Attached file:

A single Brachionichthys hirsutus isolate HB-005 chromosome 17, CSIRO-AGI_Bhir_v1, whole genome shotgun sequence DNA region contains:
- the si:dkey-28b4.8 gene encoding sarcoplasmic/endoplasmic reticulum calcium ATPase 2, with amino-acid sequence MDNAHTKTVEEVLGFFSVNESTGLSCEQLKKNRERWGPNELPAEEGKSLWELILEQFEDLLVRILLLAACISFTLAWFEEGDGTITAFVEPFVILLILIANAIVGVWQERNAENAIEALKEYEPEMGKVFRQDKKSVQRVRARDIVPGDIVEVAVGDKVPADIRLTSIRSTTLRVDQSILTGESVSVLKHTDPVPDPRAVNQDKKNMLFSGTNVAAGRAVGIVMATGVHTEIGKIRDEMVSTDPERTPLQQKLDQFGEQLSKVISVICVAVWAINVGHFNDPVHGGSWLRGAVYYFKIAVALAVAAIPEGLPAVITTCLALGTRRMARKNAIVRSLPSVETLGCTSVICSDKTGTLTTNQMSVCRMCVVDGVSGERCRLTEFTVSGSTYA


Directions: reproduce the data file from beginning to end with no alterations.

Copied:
A single Brachionichthys hirsutus isolate HB-005 chromosome 17, CSIRO-AGI_Bhir_v1, whole genome shotgun sequence DNA region contains:
- the si:dkey-28b4.8 gene encoding sarcoplasmic/endoplasmic reticulum calcium ATPase 2, with amino-acid sequence MDNAHTKTVEEVLGFFSVNESTGLSCEQLKKNRERWGPNELPAEEGKSLWELILEQFEDLLVRILLLAACISFTLAWFEEGDGTITAFVEPFVILLILIANAIVGVWQERNAENAIEALKEYEPEMGKVFRQDKKSVQRVRARDIVPGDIVEVAVGDKVPADIRLTSIRSTTLRVDQSILTGESVSVLKHTDPVPDPRAVNQDKKNMLFSGTNVAAGRAVGIVMATGVHTEIGKIRDEMVSTDPERTPLQQKLDQFGEQLSKVISVICVAVWAINVGHFNDPVHGGSWLRGAVYYFKIAVALAVAAIPEGLPAVITTCLALGTRRMARKNAIVRSLPSVETLGCTSVICSDKTGTLTTNQMSVCRMCVVDGVSGERCRLTEFTVSGSTYA